Home PageCentral AmericaMaya Color Explodes in Hooked Rugs

May 05

Maya Color Explodes in Hooked Rugs

This is a rags to riches story. A story of Guatemalan women weavers learning the folk art of hooking rugs from an American woman. A story of how used clothing is transformed into one-of-a-kind rugs, each expressing the artist’s vision of Mayan culture. A story of how artistic and economic opportunity is transforming the lives of women from the highlands of Guatemala.

The Cooperativa de Alfombras de Mujeres Maya or Maya Women’s Rug Hooking Project is now an association of over sixty women artisans scattered across seven communities in the Guatemalan Highlands. Founded in 2013 as the first rug hooking group in Guatemala, the rugs highlight one avenue of the evolution of Maya textile and cultural history. Through the sales of their rugs, the women earn a sustainable income allowing financial support for their families and an education for their children.

Forming and Transforming
In 2006, Mary Anne Wise, an American rug-hooking artist and teacher, along with textile artist Jody Slocum traveled to Guatemala. Jody, a volunteer with Farmer-to-Farmer, had spent time in Guatemala before but she wanted Mary Anne to see the country’s woven wealth, which they did. But they also saw poverty, discrimination against the Maya culture, and the tragedy wrought by a recent landslide.

In 2009, Mary Anne returned to Guatemala to give her first rug hooking class to eighteen students which led to seven more workshops over the years. The students, all women, drew design inspirations from the symbols and motifs found in their huipils (traditional blouses), surroundings, and cultural stories.

When a “Teach the Teachers” program was started in 2012, with the purpose to ensure that rug-hooking knowledge remain in Guatemala, seven teachers graduated. These teachers began year-long community classes and by the end of 2013, over fifty women from six highland villages had learned the skills necessary to produce high-quality rugs.

Mary Anne’s co-instructor during the teacher program was Reyna Pretzantzin, a talented indigenous woman with a background in fair trade and product development. In 2013, with Reyna’s leadership, the The Maya Women’s Rug Hooking Cooperative formed and they applied to the International Folk Art Market in Santa Fe, to sell their rugs. And sell they did. With this income, Multicolores was formed with the mission to create economic opportunities for talented and motivated artisans. Reyna Pretantizin became president of Multicolores, and the Maya Women’s Rug Hooking Cooperative plays an important role in the new association with Board members and interns coming from within the ranks of the rug hookers.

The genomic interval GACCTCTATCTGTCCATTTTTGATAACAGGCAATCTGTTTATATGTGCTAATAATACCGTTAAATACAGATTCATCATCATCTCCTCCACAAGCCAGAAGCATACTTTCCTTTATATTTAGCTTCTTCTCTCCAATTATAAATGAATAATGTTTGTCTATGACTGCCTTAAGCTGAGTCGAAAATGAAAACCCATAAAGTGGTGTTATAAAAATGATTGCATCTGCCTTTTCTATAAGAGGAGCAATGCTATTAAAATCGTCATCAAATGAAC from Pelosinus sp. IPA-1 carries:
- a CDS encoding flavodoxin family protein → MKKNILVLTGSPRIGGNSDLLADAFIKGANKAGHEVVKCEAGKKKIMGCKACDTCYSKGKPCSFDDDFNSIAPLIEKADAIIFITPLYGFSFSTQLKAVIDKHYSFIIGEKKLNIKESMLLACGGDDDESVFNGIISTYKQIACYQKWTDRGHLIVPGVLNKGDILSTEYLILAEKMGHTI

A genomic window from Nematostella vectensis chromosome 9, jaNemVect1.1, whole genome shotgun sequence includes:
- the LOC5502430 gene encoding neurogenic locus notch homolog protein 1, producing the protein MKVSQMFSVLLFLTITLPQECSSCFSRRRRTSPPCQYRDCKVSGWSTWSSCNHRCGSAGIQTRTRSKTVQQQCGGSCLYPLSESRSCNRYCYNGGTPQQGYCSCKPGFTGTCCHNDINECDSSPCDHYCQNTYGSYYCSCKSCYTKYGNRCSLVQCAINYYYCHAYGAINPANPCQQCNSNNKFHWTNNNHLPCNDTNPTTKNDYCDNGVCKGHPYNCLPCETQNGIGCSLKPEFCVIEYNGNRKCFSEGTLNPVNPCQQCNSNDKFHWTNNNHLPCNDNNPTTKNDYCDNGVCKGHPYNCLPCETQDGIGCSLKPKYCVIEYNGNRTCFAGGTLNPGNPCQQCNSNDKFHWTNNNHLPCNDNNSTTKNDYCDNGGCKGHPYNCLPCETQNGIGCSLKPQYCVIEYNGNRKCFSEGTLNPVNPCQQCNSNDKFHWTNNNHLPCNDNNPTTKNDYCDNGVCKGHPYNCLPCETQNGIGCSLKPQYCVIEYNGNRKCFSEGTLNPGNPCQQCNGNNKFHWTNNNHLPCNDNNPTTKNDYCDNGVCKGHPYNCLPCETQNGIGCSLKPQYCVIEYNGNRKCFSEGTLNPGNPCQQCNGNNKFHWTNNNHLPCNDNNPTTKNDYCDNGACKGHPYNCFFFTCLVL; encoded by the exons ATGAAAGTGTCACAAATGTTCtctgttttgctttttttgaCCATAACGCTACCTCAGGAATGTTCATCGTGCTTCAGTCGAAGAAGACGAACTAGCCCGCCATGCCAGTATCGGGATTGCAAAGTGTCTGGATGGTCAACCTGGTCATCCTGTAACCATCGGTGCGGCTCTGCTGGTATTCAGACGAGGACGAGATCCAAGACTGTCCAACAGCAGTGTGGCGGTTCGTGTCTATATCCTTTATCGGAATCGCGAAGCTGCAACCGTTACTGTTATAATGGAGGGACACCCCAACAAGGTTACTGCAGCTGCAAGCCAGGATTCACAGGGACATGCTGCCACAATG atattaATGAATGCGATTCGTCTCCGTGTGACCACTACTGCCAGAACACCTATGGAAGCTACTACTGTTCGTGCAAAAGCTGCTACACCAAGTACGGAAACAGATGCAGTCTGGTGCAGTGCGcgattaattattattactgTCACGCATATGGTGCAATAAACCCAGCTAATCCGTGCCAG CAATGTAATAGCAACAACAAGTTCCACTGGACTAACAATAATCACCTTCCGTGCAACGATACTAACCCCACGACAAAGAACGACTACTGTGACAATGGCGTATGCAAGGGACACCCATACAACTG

New Skills, New Dreams
While rug hooking is not an indigenous art, it is one that is compatible with Guatemalan women’s lives–it’s portable, equipment costs are minimal, and recycled clothing is an inexpensive local source for hooking material. Since most of the women are all weavers, they have an inherent sense of weaving patterns from their traditional clothing. But they don’t have inherent design skills for creating new products, nor the ability to translate what they envision onto paper or cloth for this new-to-them art form of rug hooking.

Each rug is made using recycled clothing which is cut into thin strips and hooked into a base fabric called monk’s cloth. One small rug could take days in preparation from cutting strips to preparing the cloth. Then the hooking begins. Many months pass while fabric scraps are pulled through the cloth revealing birds flying, flowers growing, lightning flashing, or a long-forgotten huipil pattern combined with a contemporary woven motif or iconic patterns from the Semana Santa street rugs.

When the ClothRoads tour group visited Multicolores in Panajachel this March, we met artisan Glendy Emiliana Muj Garcia, Multicolores president Reyna Pretzantzin, and development director Cheryl Conway. Glendy spoke confidently to us about her growth as an artist, proudly showing off her in-process large rug—the largest she has ever made. Reyna couldn’t be prouder of the women, saying, “The hookers are creating their own products and designs. They now believe they can do more than they ever thought possible. They are more secure, both financially and in themselves. Many have taken on leadership roles.  And their children—they have gone from shy to outgoing. They are happy in their community because of this change. Now there are over sixty women from seven villages–even a few children have started learning and some husbands are assisting in the preparation.”

For Multicolores, the goal continues to be self-sufficiency and sustainability.  To achieve this new markets and products need to be developed, additional payment need to be made to the artisans who create high-quality marketable products, and there needs to be financial literacy and planning classes for the women, many of whom are illiterate.

More Opportunities
You can learn more about Multicolores here. If you’re visiting northern Colorado before May 20, go see The Power of Maya Women’s Artistry at the Avenir Museum of Design & Merchandising in Fort Collins. You can meet some of the artisans in person at the Santa Fe Folk Art Market in July, plus Mary Anne Wise and Multicolores offer yearly rug hooking classes with the Cooperative in Guatemala.

WebCoverAlso check out Rug Money: How a Group of Mayan Women Changed Their Lives Through Art and Innovation, Thrums Books.


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